Principles of Sufficient Reason

I am sure most readers are familiar with the fact that there is a category of arguments for the existence of God that all go roughly like this:

  1.  For every fact, there is an explanation of that fact.
  2.  The physical world does not explain itself.
  3. Therefore, there is an explanation for the facts of the physical world that can’t be found in the physical world.

From (3), the argument continues that said explanation can only be found in the god of classical theism. (2) is easily established, but the “how” is depending on the exact formulation of (1). The important premise here is (1) and any statement like it is called a principle of sufficient reason. There are actually several of them, but there is one that is usually called THE Principle of Sufficient Reason (PSR for short):

(PSR) Every contingently true proposition is explained.

There’s also what’s sometimes called the Strong Principle of Sufficient Reason (SPSR), which states that (PSR) is necessarily true – an unexplained contingent truth is impossible.

But you can find a weaker principle, like what Richard Gale and Alexander Pruss call the Restricted Principle of Sufficient Reason:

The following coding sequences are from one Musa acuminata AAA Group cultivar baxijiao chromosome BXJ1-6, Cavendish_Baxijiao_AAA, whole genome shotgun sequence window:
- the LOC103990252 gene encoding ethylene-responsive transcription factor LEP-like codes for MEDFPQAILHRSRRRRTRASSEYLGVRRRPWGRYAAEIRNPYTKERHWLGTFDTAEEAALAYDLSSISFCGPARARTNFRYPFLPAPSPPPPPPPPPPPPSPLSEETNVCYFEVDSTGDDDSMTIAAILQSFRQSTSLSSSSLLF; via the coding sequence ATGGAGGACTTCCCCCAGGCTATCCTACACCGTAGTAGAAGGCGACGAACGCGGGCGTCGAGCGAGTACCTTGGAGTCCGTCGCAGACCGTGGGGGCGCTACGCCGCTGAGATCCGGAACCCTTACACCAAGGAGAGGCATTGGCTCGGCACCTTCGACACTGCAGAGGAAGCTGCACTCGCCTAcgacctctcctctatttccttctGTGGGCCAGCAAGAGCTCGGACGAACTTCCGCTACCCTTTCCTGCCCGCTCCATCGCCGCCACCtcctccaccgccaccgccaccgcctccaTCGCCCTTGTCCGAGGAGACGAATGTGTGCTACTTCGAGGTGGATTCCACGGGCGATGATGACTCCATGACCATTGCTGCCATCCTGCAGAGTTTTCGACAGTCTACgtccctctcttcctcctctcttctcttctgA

(RPSR) Every contingent truth can be explained.

But you can evenmake this statement weaker.

(WPSR) It is possible that every contingent truth can be explained.

It’s clear that a stronger principle implies a weaker one, but you can actually just appeal to the (WPSR) in our initial argument and it will do all we wanted from the SPSR.  Why? Suppose the WPSR holds. Then there is a possible world that the RPSR holds. Suppose that in that world, some contingently true proposition is unexplained. By the RPSR, the fact that it is unexplained is contingent, so we can apply the RPSR to “X is contingently true and X is unexplained” and find an explanation for it. But the explanation of the conjunction has to explain both propositions in the conjunction, which is a contradiction. So in that world, every contingent truth  does in fact have an explanatio, including the conjunction of all contingent truths.  I’ll leave it to another day to show how to get from this result to classical theism (or like you to papers that do just that), but I think that this conclusion alone is interesting enough. The next question should be: How much more plausible do we have to make our appeal to the need of explanations?

Note that the deductions in this argument use Axiom S5 of modal logic.

For more on this, read Pruss’ papers and/or blog for yourself:


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